Contributing to my continued lack of personal emotional connection to the novel were Ellie's circle of friends. Like Sam, there is very little depth to any of their presentation. They pop in and out of Ellie's life, but she rarely asks about their home life, or gets to know them individually. It's frustrating because Etienne, Mathilde, and even Daisy had potential to be more. I loved Helena's eccentric Aunt Agnes and her progressive attitude, but even she is hardly a well-rounded and dimensional character when looking back on Moonlight Over Paris. Helena is the best example of the novel's available characters, but the secondary and tertiary characters definitely suffer in comparison and in development.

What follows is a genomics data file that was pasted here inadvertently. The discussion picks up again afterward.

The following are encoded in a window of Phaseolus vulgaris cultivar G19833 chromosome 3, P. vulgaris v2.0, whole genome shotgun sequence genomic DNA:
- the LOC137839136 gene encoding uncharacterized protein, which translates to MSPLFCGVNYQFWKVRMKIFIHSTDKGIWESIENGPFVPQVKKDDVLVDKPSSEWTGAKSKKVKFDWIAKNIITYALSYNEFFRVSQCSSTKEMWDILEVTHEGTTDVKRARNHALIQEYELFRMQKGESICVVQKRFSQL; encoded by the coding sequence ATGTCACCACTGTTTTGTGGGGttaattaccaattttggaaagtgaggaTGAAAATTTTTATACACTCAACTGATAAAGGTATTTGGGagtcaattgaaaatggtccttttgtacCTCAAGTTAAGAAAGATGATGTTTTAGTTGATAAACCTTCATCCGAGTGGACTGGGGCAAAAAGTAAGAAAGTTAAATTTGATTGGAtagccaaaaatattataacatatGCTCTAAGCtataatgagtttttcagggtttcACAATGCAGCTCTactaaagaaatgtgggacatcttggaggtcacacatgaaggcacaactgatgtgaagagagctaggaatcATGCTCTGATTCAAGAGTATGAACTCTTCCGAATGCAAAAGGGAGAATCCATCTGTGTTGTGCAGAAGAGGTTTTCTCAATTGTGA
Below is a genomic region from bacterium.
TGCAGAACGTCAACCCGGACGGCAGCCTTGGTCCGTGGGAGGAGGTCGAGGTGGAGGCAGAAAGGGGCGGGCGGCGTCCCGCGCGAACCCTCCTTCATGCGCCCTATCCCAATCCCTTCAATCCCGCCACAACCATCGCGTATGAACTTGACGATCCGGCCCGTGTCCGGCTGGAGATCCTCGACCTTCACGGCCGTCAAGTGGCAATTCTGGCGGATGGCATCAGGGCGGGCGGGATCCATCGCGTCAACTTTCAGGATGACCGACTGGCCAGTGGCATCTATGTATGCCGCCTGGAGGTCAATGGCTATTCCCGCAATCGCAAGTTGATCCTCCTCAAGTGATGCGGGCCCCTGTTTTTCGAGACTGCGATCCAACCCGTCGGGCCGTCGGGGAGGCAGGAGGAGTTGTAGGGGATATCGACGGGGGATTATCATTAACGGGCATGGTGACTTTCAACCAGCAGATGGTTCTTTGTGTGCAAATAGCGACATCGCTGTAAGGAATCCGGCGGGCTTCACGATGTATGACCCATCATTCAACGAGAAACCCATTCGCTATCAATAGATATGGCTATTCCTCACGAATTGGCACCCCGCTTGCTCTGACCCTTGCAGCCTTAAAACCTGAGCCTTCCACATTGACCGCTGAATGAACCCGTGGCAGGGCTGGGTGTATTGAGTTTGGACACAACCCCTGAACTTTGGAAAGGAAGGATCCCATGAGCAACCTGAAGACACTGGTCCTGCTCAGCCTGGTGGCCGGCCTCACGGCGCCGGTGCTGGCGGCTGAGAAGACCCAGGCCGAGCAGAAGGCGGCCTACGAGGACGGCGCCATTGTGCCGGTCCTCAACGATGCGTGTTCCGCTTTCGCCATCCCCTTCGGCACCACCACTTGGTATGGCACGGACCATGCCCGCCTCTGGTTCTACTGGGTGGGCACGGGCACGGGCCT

Set during the 1920s and set in picturesque places like Antibes or Paris, it's easy to see the version of history that Jennifer Robson invents here. Art is as much a part of the novel as a character; the feel of Paris in the 20s is vibrant and alive. Moonlight in Paris is a descriptive novel and shows itself in setting details large and small. Though this ended up not a perfect read for me, I did enjoy the few hours I spent in this France with Robson's vivid version of what life may have been like. I needed more depth from the characters to fully engage in this specific novel and while that didn't happen, I can definitely see myself trying her other novels and protagonists to try and find a bitter fit.

04_Moonlight Over Paris_Blog Tour Banner_FINAL

Blog Tour Schedule

Monday, February 29
Review at With Her Nose Stuck In A Book

Tuesday, March 1
Review at History From a Woman’s Perspective